With all eyes on the Federal Reserve, real estate brokers around the nation anticipated a strong spring market this year.
The year began with some pessimism marked by the double-whammy of the first rate increase since the Great Recession in December, followed by a January stock market plunge on the first trading day of 2016. Even though the Federal Reserve (the Fed) does not directly control mortgage interest rates—those are derived by individual lenders based on a variety of factors, including yields in the bond market—and the price of stocks can have a mixed impact on the economics of the housing market, those in the industry had little to feel bullish about going into March.
Then the darndest thing happened: the stock market rebounded; the spring housing market opened with great weather in the Northeast; and Fed Chair Janet Yellen resolved to raise rates at a slower pace than most imagined this year.
“As we know, the Fed’s move doesn’t directly impact home mortgage rates, but it is an indicator and influencer,” says broker Ryan E. Gable, CEO of Chicago-based StartingPoint Realty, Inc.
During a luncheon at the Economic Club of New York on March 29, Yellen addressed the recent rise in inflation, saying it was too soon to know if it would last, and, therefore, would not rush into additional increases, especially given the global impact of monetary risks. The prevailing sentiment out of the luncheon was that the Fed would move on rates no more than twice this year—half the amount that brokers previously feared.
“I think part of the reason [the Fed] will leave the rates where they are is that the economy is not as great as people thought it would be,” says mortgage banker John Walsh, president of Total Mortgage, which operates in 36 states. “The economy is still getting its sea legs.”
Still, he says, much of the country has re-entered the housing market, and the low interest rates have had a lot to do with it.
“All places that got hit hard by the housing crash are coming back at strong purchase prices,” Walsh says, adding that buying activity in the Northeast might be comparatively slow because the region around New York City never crashed to the same extent as the rest of the nation.
While many have taken advantage of affordable mortgages, the past few years have brought a large influx of institutional investors buying properties with cash. With a sizeable amount of these short-term owners “trading out” of their real estate positions with quick profits, a continued environment of low rates means a lot of these flippers will be able to sell nice properties to buyers.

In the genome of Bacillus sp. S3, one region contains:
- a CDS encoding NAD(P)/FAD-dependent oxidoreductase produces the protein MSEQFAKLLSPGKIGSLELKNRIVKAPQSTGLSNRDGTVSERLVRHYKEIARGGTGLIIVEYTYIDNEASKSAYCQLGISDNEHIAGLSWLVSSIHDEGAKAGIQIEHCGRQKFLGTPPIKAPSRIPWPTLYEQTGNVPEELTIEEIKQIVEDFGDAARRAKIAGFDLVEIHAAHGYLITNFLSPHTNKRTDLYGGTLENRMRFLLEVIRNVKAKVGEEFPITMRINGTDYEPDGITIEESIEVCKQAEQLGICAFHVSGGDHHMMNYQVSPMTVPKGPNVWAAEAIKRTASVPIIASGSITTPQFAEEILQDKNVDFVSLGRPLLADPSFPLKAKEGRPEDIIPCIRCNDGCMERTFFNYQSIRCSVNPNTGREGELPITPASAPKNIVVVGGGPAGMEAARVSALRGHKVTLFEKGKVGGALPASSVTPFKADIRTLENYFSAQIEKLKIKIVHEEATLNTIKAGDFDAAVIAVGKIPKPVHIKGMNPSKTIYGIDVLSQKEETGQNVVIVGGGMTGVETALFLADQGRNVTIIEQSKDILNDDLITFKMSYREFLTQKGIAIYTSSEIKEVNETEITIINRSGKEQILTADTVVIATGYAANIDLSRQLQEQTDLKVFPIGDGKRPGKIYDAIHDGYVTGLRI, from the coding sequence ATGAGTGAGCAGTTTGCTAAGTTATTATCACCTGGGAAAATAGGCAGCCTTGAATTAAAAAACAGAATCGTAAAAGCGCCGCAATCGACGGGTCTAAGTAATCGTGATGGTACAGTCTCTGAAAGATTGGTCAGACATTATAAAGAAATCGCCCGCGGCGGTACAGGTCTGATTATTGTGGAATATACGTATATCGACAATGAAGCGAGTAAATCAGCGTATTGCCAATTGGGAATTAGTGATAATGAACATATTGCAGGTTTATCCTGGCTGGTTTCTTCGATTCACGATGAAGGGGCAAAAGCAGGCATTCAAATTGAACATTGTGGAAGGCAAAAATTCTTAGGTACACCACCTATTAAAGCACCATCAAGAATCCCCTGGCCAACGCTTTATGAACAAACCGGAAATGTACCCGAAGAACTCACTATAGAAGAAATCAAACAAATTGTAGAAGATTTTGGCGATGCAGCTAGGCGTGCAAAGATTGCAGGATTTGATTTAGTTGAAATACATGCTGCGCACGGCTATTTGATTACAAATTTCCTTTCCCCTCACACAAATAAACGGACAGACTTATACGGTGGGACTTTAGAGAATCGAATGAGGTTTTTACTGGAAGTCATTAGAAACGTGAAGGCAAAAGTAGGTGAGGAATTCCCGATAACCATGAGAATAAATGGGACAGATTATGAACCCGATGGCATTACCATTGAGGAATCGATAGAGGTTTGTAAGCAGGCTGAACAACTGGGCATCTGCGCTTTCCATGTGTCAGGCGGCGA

“The bottom line is that people who make less money will be able to now qualify for a higher-value home. The borrowing threshold of the buyer does not substantially change, but the value of the home is increased. It will allow lower-income individuals to qualify for homeownership,” says Scott De La Bruere, broker associate at Berkshire Hathaway HomeServices Starck Real Estate in St. Charles, Ill. “This is particularity critical for individuals who have been ‘on the cusp’ for the last several months or years.”
He urges brokers to tap this segment of the buying community. This can be achieved by finding and approaching seniors who might be ready to downsize, or young families that are starting to outgrow their first house.
“Now is the time to open up your avenues of marketing to lower-income individuals and bring them into the market,” De La Bruere says. “In order to keep inventory high (within this bracket), brokers also need to be courting individuals who may want to upgrade their current starter home or retirees ready to make the move from their single-family home into a townhome, condo or even assisted living facility.”
Gable says that first-time homebuyers are ideal customers in a low-rate environment—not because the rates themselves are triggering the decision to purchase, but because they’ll be able to borrow more and, consequently, afford more expensive properties.
“First-time buyers decide to buy due to lifestyle changes—newlyweds, pregnancy, job promotion. Obviously, this group relies on financing, as we rarely see a first-time homebuyer pay cash—and most put down less than 20 percent—but when they decide they’re buying a home, it’s going to happen soon,” Gable says. “However, their interest rate impacts their purchase power. If rates go up, they will buy, but less house.”
He adds that the correlation between rates and prices has not always been direct in recent years. The market slowdown, paired with greater economic uncertainty, produced both lower rates and lower prices. It’s been a scary combination that brokers are happy to see fade away, but Gable notes that the cost-conscious behavior practiced the past decade could help a lot of people moving forward.
“This is a positive attitude among today’s young buyers. But when the bond yields do start rising, thus raising the mortgage rates, we’ll remind our clients to stay committed to their affordability,” says Gable. “This is their first home, and they’ll probably be in the home for less than seven years. It’s not always an easy conversation, but the silver lining in an interest rate-increase scenario should be that if there’s a flight from bonds to stocks and the global economy starts to pick up, we’re hoping wages will increase, as well. Strong employment drives the first-time buyer transaction; the interest rate determines their purchase price.”
Andrew King is an award-winning journalist with 15 years of experience with the Gannett newspaper company, appearing in The Journal News (Westchester, NY), Asbury Park Press and USA Today. He also contributes to The Real Deal, TheLadders.com and TechPageOne.com.